7-9: Here Caleb rehearses why God blessed Caleb with this promise in the first place. Caleb’s statement here is important. In a time of great challenge, Caleb had proved that he “wholly followed” the Lord (HCSB reads “remained loyal”). After an intense experience surveying the land of Canaan, 10 of the spies returned in fear, not believing that they could take a land God had already promised. Caleb interpreted his response not as courage, but as faithfulness. The Hebrew word translated in the ESV as “wholly followed” is a word often used for “fulfill,” as in “God fulfills his promises.” The emphasis seems to be on the fact that Caleb determined to do exactly what God instructed no matter what. Why was Caleb commended by God? Why was Caleb blessed by God with a blessing that only one other person in his generation experienced? The answer is found here: Caleb remained faithful to God’s command because he believed in the certainty of God’s promises.
Caleb’s attitude is instructive for his generation, for those that followed, and for us today. What quality does God expect of his church as we seek to experience his blessing and fulfill his mission today? Faithfulness. But faithfulness always requires sacrifice. Caleb disregarded the opinions of the other 10 who accompanied him and Joshua and disregarded the opinions of the elders of Israel who doubted as well. Courageously, he followed the Lord wholly, even though no one else seemed to see things his way. Consider the challenges to faithfulness that face the church. Remember that Caleb’s faithfulness was grounded in his conviction about the certainty of God’s promise. It was never about his or the people’s military ability. If we truly believe in the sovereignty of God, why do we not act courageously based on our faith in his sovereign provision, especially when we are certain of what his word commands?
10-12: Caleb looks to the present, but his attitude is the same. Our God is the same yesterday, today, and forever. God not only made a promise to Caleb, He has been active in preserving Caleb for this very day. Caleb relates that God preserved his health to such an extent that even at the advanced age of 85 we was still capable of taking on a significant physical challenge. Caleb eyed the challenge that awaited him, but it did not daunt him. The Anakim were there. The Anakim were a family of very tall, physically intimidating people who inhabited the land of Canaan during the time of the conquest. The 10 spies had been intimidated by the sons of Anak, but Caleb did not share their concern. Despite the physical obstacles, God would be faithful to his promises. Because of this, Caleb remained faithful to execute his responsibility. God would provide.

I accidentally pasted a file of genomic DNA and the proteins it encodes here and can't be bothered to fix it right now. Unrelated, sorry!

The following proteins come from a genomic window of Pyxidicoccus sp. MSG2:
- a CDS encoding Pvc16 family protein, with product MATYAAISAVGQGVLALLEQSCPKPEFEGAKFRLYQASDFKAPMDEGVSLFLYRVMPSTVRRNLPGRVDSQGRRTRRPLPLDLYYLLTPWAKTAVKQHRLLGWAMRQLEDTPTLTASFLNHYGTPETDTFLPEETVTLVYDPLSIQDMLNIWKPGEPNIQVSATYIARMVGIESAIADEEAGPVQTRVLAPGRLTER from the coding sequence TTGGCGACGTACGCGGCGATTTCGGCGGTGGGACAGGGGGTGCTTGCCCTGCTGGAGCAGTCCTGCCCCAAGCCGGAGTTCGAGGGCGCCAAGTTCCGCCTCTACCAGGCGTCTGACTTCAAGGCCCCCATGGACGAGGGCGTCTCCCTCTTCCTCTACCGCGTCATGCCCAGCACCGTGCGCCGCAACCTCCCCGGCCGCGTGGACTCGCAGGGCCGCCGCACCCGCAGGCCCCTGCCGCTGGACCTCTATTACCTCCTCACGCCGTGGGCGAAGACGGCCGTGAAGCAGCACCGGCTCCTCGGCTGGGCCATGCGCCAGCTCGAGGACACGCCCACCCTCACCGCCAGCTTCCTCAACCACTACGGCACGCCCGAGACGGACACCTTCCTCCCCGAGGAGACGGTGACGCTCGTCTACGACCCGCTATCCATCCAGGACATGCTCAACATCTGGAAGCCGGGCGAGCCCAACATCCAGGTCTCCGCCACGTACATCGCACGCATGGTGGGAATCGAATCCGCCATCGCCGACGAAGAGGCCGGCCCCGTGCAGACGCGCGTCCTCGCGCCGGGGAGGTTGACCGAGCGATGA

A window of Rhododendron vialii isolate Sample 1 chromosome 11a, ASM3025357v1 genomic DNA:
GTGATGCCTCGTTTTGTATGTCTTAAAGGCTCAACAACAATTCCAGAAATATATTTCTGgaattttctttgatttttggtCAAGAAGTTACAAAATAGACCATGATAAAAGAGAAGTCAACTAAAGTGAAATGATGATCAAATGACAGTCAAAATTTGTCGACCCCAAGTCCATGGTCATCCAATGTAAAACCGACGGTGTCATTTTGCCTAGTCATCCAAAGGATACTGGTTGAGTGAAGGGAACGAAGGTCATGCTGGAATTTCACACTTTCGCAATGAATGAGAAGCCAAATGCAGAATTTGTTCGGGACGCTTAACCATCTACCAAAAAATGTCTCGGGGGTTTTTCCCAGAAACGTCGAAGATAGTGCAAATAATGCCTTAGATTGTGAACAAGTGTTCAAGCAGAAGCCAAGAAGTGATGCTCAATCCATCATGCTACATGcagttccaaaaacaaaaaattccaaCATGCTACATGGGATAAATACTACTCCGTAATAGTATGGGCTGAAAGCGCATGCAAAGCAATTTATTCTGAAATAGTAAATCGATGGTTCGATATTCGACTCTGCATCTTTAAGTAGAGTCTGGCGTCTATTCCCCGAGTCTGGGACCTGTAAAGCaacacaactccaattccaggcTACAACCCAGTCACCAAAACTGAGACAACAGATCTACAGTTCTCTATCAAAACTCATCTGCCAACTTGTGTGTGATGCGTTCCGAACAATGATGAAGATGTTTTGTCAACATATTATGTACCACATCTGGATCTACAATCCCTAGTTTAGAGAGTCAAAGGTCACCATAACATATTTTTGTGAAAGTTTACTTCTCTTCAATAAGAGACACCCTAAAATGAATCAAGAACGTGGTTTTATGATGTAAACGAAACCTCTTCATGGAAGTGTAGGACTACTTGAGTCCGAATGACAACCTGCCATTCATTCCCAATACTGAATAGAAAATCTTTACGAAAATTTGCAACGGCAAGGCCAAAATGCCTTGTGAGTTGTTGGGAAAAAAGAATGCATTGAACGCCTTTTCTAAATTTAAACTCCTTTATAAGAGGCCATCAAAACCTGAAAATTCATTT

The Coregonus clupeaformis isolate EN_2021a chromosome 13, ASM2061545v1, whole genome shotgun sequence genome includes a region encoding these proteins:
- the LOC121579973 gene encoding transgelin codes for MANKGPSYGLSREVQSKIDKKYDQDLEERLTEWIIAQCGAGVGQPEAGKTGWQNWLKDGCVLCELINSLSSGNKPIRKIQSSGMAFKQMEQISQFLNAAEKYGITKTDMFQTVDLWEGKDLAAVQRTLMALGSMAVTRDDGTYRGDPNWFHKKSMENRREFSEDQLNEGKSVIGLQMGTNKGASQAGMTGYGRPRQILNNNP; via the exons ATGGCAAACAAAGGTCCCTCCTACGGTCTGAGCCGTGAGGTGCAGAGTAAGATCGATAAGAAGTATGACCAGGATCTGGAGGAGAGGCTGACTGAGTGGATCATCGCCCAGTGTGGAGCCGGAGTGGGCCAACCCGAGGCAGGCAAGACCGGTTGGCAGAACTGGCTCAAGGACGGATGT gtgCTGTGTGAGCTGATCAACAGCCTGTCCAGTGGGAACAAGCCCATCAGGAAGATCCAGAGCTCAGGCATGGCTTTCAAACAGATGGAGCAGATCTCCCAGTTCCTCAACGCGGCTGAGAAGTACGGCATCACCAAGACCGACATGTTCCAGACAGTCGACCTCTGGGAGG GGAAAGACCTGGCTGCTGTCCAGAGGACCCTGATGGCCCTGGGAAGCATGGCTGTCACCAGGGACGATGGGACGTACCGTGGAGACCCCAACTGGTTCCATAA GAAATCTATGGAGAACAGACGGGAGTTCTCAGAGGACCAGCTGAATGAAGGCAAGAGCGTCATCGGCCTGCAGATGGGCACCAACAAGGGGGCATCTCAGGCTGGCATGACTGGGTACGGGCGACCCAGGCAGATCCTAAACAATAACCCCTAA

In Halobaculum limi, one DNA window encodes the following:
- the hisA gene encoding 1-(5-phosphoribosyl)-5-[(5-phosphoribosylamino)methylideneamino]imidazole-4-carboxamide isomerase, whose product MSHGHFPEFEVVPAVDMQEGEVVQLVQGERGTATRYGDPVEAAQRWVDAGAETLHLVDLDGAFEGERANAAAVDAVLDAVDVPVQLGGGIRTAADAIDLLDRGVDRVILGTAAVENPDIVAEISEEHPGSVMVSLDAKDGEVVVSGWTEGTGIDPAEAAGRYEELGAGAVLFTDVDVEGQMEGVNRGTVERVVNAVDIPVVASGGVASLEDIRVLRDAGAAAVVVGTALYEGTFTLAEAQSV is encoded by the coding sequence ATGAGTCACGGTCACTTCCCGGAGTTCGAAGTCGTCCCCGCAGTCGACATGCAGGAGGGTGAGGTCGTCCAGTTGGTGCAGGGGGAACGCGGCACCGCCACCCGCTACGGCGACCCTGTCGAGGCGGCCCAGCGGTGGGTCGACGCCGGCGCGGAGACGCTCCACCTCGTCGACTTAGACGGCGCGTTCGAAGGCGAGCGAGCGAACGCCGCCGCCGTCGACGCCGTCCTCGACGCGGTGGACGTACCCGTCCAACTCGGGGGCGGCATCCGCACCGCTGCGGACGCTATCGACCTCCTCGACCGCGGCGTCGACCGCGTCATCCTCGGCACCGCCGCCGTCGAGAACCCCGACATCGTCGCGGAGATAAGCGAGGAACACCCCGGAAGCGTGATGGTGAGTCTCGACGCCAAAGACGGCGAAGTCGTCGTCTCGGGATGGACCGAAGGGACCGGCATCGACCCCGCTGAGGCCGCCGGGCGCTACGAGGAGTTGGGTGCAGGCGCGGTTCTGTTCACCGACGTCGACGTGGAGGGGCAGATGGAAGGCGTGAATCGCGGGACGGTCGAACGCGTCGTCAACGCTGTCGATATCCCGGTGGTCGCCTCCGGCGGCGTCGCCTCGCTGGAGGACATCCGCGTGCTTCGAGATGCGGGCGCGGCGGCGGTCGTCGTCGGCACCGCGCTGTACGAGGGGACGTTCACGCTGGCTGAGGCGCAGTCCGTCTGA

Caleb’s Challenge (14:13-14; 15:13-14)
The text makes clear that Caleb was successful, and it underscores the point of the passage in verse 14: Hebron has belong to the descendants of Caleb “to this day, because he wholly followed the Lord.” If God’s people are going to fulfill his mission, they must wholly follow the Lord. They must respond to God’s call with confidence, knowing that God will work effectively through them to accomplish his will. Anything less is faithlessness. And faithlessness is illustrated in the next passage.
EPHRAIM AND MANESSAH, THE EXAMPLE OF WEAKNESS:
The Lifeway material does not use this passage, but I think it serves as a nice and intentional contrast to the story of Caleb. The author of Joshua used the story of Caleb to highlight the quality of faithfulness that pleases God as his people work to accomplish his mission. On the other hand, though, faithlessness shows the weakness of one’s faith, and such weakness does not please God.
17:14-18: The tribes of Manasseh and Ephraim, descendants of Joseph, had a complaint. They did not have enough territory. What exactly was the nature of their complaint? The hill country was not enough for them. Joshua had not only given them the hill country within their allotted boundaries, but obviously gave them the entire territory. However, by their own admission, the tribes were not occupying the valleys because the Canaanites were deeply entrenched there. They had superior technology and an imposing fighting force, and the Israelites responded by taking the path of least resistance. Take the hill country and go complain to Joshua for more land. Joshua, however, saw the weakness of their complaint: “You shall drive out the Canaanites, though they have iron chariots, and though they were strong.” Since when did military strength hinder the purposes of God? Had not God commanded them to conquer Canaan and promised his presence? The tribes of Joseph did not possess the faithfulness of Caleb. They would not believe God’s promise and would not act courageously in response to it. The result was embarrassing. How were they any different than the 10 spies God condemned?
Consider the importance of faithfulness for the people of God. Faithfulness is a response to the gracious provision of God. It is, in fact, the only appropriate response to the gracious provision of God. If God has chosen us for salvation, given us new life in the Lord Jesus, given us the gift of the Holy Spirit, and promised his presence with us, how can we shrink back from God’s calling upon our lives? Thank God for the faithfulness of Jesus and pray that the Lord would increase our faithfulness.